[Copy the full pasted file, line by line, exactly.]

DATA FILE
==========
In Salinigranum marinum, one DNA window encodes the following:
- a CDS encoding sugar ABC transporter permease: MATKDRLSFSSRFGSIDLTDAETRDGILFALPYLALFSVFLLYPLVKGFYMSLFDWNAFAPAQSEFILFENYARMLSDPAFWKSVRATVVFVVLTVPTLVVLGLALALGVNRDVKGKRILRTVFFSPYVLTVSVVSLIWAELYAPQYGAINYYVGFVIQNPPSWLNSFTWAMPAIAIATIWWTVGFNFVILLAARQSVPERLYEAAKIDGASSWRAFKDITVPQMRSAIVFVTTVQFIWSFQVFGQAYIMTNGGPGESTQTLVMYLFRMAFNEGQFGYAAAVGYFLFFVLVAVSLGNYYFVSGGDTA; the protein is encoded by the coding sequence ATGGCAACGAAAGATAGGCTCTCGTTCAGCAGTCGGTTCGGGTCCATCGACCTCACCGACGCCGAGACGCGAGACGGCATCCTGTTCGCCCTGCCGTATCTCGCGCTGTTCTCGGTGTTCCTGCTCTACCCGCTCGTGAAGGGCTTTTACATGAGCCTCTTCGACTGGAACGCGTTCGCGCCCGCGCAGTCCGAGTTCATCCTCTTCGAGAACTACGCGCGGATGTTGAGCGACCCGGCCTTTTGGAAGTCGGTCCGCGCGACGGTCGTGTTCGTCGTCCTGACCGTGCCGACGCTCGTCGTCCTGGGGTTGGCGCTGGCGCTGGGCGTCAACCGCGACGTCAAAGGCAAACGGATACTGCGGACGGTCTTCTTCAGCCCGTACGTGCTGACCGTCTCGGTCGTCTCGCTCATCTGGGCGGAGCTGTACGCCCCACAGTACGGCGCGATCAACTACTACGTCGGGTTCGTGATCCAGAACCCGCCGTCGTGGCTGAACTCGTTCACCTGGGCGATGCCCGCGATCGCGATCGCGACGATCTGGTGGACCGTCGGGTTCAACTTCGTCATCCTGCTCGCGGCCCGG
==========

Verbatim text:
In Salinigranum marinum, one DNA window encodes the following:
- a CDS encoding sugar ABC transporter permease: MATKDRLSFSSRFGSIDLTDAETRDGILFALPYLALFSVFLLYPLVKGFYMSLFDWNAFAPAQSEFILFENYARMLSDPAFWKSVRATVVFVVLTVPTLVVLGLALALGVNRDVKGKRILRTVFFSPYVLTVSVVSLIWAELYAPQYGAINYYVGFVIQNPPSWLNSFTWAMPAIAIATIWWTVGFNFVILLAARQSVPERLYEAAKIDGASSWRAFKDITVPQMRSAIVFVTTVQFIWSFQVFGQAYIMTNGGPGESTQTLVMYLFRMAFNEGQFGYAAAVGYFLFFVLVAVSLGNYYFVSGGDTA; the protein is encoded by the coding sequence ATGGCAACGAAAGATAGGCTCTCGTTCAGCAGTCGGTTCGGGTCCATCGACCTCACCGACGCCGAGACGCGAGACGGCATCCTGTTCGCCCTGCCGTATCTCGCGCTGTTCTCGGTGTTCCTGCTCTACCCGCTCGTGAAGGGCTTTTACATGAGCCTCTTCGACTGGAACGCGTTCGCGCCCGCGCAGTCCGAGTTCATCCTCTTCGAGAACTACGCGCGGATGTTGAGCGACCCGGCCTTTTGGAAGTCGGTCCGCGCGACGGTCGTGTTCGTCGTCCTGACCGTGCCGACGCTCGTCGTCCTGGGGTTGGCGCTGGCGCTGGGCGTCAACCGCGACGTCAAAGGCAAACGGATACTGCGGACGGTCTTCTTCAGCCCGTACGTGCTGACCGTCTCGGTCGTCTCGCTCATCTGGGCGGAGCTGTACGCCCCACAGTACGGCGCGATCAACTACTACGTCGGGTTCGTGATCCAGAACCCGCCGTCGTGGCTGAACTCGTTCACCTGGGCGATGCCCGCGATCGCGATCGCGACGATCTGGTGGACCGTCGGGTTCAACTTCGTCATCCTGCTCGCGGCCCGG